Villanova University is a private, Catholic research university in Pennsylvania. With a 36 percent acceptance rate, it’s considered moderately competitive—but even that level has an average GPA just shy of 4.0. But acceptance to Villanova isn’t just about your test scores and GPA; you’ll also need to nail the Villanova supplement essay, rounding out your application with a strong representation of yourself.
In this guide, we’ll cover all of Villanova’s essay prompts and how to best answer them, including potential topics and pitfalls.
Find yourself a quiet place and a good study playlist.
What Are the Villanova Essay Prompts?
Villanova University only accepts the Common Application. In addition to the required Common Application essay question, you’ll be writing one additional supplement specifically for Villanova.
Just one supplemental essay is required, but you’ll have three prompts to choose from. Your response should be one page, double-spaced, in length.
No prompt is inherently better than the others — pick whichever appeals to you most. Each one is unique to Villanova, and they all have some unique twists on the expected essay format.
We believe that all members of our community should be committed to diversity, equity and inclusion. How would you contribute to this at Villanova?
At first, this prompt might look like a typical “diversity essay.” It mentions diversity, equity, and inclusion, and asks how you’ll contribute
However, the first part of the question says that “all members of our community should be committed to….” Instead of asking what you’ll contribute to their diverse community, they’re instead asking what you’ll do to foster diversity.
That could mean bringing your unique experiences to campus, but it could also mean looking at how you, personally, will help ensure that everybody feels welcomed and appreciated. How will you contribute to the commitment to diversity?
This prompt is fairly unique because it doesn’t just want to know about what separates you from the rest. Villanova also wants to know how you’ll fit in with other students and appreciate their stories and backgrounds. The use of the word ‘community’ tells us that this is a campus that values the relationships students build with one another. Appreciating and celebrating diversity is part of that mission.
To answer this question, think about the communities you belong to and the ways that they intersect with one another. You can also consider times when you’ve been immersed in another culture—truly immersed, not just watching or participating briefly—and what that meant to you.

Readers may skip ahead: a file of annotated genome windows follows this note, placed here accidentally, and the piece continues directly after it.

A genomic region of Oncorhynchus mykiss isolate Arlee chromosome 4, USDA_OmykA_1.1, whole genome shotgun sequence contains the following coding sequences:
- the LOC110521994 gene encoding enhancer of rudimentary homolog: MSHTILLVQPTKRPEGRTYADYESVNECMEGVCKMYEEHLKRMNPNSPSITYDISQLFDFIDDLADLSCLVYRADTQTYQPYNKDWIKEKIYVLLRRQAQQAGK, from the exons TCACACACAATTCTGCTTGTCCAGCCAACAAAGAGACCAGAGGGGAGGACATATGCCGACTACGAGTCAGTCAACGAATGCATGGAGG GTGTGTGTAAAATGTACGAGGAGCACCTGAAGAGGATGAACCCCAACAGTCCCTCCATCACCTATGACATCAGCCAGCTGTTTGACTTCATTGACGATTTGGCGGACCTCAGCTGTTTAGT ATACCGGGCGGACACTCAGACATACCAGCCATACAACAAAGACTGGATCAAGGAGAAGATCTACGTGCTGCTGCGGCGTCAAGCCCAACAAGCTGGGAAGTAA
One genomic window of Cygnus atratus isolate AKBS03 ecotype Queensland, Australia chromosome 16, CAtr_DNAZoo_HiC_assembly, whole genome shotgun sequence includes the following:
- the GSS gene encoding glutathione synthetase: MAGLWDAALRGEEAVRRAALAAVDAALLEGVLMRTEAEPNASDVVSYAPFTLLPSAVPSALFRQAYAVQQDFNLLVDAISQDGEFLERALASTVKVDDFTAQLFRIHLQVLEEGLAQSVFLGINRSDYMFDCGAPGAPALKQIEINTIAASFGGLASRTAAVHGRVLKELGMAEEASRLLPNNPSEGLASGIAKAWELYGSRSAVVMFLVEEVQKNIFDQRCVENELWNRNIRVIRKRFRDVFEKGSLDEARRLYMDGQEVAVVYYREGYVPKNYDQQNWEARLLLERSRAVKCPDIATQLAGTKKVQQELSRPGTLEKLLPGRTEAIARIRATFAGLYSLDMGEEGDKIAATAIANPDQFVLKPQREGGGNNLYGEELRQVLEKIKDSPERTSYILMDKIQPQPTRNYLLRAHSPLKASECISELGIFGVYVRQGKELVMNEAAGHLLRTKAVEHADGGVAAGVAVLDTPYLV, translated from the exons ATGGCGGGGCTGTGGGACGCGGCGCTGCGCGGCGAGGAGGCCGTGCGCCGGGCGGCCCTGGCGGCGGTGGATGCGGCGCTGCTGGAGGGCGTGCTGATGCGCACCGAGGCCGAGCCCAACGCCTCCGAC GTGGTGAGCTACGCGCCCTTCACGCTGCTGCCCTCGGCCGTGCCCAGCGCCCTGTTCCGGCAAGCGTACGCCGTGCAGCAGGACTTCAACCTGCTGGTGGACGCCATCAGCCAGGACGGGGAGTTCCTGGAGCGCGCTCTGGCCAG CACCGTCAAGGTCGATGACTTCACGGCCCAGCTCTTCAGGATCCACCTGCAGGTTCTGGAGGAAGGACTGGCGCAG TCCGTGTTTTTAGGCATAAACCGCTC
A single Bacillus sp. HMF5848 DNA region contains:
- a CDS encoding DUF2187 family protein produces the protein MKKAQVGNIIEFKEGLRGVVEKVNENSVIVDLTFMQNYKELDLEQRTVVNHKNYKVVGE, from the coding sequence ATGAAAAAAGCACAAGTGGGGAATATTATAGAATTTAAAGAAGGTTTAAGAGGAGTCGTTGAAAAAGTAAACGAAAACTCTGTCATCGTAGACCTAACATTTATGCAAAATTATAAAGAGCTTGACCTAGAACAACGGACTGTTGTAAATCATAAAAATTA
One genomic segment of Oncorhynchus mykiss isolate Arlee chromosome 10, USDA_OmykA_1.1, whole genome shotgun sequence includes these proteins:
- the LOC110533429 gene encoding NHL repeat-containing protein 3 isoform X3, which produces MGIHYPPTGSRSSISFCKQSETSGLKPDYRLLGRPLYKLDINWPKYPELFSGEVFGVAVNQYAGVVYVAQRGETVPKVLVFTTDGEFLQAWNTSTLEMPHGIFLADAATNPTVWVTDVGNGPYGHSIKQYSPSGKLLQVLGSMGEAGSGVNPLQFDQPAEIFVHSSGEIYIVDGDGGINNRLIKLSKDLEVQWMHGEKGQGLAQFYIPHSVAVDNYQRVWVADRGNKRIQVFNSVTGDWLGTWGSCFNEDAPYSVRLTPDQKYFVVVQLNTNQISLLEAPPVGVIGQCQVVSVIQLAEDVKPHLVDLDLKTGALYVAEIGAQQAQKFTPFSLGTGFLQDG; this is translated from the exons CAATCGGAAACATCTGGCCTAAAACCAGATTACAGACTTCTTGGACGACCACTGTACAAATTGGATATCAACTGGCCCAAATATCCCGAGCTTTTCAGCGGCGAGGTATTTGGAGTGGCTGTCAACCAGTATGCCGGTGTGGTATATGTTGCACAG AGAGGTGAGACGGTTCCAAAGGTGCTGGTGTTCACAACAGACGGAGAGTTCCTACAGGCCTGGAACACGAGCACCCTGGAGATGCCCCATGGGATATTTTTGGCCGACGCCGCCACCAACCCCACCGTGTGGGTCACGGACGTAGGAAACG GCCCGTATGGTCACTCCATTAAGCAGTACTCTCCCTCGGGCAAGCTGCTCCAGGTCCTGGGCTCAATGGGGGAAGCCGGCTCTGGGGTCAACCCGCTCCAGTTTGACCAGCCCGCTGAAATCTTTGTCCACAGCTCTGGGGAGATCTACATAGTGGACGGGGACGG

Be sure that you’re always answering the question of how you’ll commit to diversity at Villanova, not just what you’ve done in the past. A past experience, such as attending a traditional Indian wedding, might have led you to appreciate how different another culture’s celebrations can be, but Villanova wants to know what you’ll do next.
Will you make a point to attend or organize different celebrations on campus? What does your experience with diversity, whether your own or someone else’s, inspire you to do to foster a welcoming community? On an individual basis, how will you commit to ensuring that the community is full of diversity, equity, and inclusion?
When answering this question, avoid coming off as patronizing or condescending. Though a trip to build wells for impoverished communities may have had good intentions, these trips can sometimes do more harm than good.
Likewise, volunteering at a soup kitchen isn’t all the impressive if the message you come away with is that you’re glad you’re not homeless. Instead of focusing on yourself and your feelings, take the experience and turn it into actionable ideas. “Because I saw firsthand how people all around me are suffering, I devoted every Saturday to fundraising for the homeless, a routine I plan to continue at Villanova,” is a lot stronger than, “Because I saw firsthand how people all around me are suffering, I decided I would spend time every day writing down something I’m grateful for.”
Saint Augustine believed in the essential connection between the mind and the heart. Tell us about a time that your mind and heart were in conflict and how that was resolved.
College applications will often ask for an event where your views were challenged and you learned from it. This question is a little different—instead of being an outside challenge, it’s an internal one.
Still, Villanova wants to know about how you respond to challenges and how you learn from them. Consider times where you’ve been in conflict with yourself and how you ultimately came to a conclusion. What strategies did you use? Were you ultimately happy with your choice?
For example, maybe you struggled with a choice to attend an expensive summer camp that specialized in the field you want to study or to spend your summer working. Both options would be beneficial, but you wanted the summer camp more—only you weren’t sure how you were going to pay for it.
Whatever option you chose, there’s an essay to be found there; maybe you spent the summer working to save up to attend next year, or maybe you sold a video game console you hadn’t played in a while to make sure you could attend this year. The key is that your heart wants one thing (a great summer spent at camp) while your mind wants another (the money to attend that camp) and you found a way to solve the problem.
Remember that the prompt states Saint Augustine’s belief in a connection between the mind and heart. How did your ultimate resolution lead to a greater understanding of what both your heart and mind wanted? Were you able to bridge the gap?
For this question, avoid topics that are too shallow or that aren’t really conflicts. Don’t write about trying to choose which friend you wanted to spend the weekend with unless it was a really deep decision, and stay away from spending too much time on choices with answers that seem obvious, like whether you should study or play video games. Dig deep on this question and pick something with a clear narrative. Your essay should showcase something about you, whether it’s your work ethic, your passion, or your caring for others.